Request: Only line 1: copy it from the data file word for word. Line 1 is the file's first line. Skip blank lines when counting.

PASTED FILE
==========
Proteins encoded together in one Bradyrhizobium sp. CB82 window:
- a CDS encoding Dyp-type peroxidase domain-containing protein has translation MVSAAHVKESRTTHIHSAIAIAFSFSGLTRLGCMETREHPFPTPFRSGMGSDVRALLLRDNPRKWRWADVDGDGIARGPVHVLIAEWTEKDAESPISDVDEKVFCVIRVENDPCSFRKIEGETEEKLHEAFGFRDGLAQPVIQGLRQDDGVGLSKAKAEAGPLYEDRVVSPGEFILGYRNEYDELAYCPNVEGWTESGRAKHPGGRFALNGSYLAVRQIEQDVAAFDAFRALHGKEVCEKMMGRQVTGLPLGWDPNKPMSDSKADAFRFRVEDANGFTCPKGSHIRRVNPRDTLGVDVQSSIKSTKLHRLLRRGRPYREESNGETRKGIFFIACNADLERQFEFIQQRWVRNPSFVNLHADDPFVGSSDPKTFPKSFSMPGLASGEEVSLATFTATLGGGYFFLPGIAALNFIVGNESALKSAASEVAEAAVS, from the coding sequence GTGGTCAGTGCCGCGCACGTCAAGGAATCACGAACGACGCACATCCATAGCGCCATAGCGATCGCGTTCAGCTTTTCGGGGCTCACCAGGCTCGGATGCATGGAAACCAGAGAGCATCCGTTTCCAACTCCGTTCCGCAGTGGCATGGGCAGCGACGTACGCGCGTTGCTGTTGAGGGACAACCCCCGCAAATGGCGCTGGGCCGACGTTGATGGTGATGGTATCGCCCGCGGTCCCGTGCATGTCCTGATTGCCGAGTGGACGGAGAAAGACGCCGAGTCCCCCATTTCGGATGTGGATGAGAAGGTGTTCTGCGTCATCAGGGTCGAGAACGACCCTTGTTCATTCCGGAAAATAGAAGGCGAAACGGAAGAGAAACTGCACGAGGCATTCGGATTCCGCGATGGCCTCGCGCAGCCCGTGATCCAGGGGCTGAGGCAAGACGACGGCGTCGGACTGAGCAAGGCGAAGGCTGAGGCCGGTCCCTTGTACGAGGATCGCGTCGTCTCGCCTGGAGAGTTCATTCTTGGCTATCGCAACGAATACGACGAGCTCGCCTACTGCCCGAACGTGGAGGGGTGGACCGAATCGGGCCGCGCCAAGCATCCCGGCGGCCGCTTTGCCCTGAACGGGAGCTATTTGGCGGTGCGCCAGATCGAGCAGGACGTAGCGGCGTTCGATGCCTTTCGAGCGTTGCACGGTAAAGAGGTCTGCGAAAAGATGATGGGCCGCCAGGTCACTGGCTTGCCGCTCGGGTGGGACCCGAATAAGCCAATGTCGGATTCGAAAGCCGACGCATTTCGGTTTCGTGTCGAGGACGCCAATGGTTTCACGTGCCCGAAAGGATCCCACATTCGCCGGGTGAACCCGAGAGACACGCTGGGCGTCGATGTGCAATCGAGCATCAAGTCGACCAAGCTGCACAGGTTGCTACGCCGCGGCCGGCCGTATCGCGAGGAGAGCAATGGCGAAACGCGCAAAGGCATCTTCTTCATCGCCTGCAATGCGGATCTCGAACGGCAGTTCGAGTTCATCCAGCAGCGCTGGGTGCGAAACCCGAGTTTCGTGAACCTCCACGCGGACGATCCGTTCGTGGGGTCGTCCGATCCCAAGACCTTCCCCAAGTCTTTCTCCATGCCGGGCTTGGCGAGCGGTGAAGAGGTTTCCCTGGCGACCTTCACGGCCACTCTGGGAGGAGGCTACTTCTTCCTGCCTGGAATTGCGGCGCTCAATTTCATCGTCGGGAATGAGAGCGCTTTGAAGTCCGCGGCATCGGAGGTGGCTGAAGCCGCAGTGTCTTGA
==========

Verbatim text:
Proteins encoded together in one Bradyrhizobium sp. CB82 window: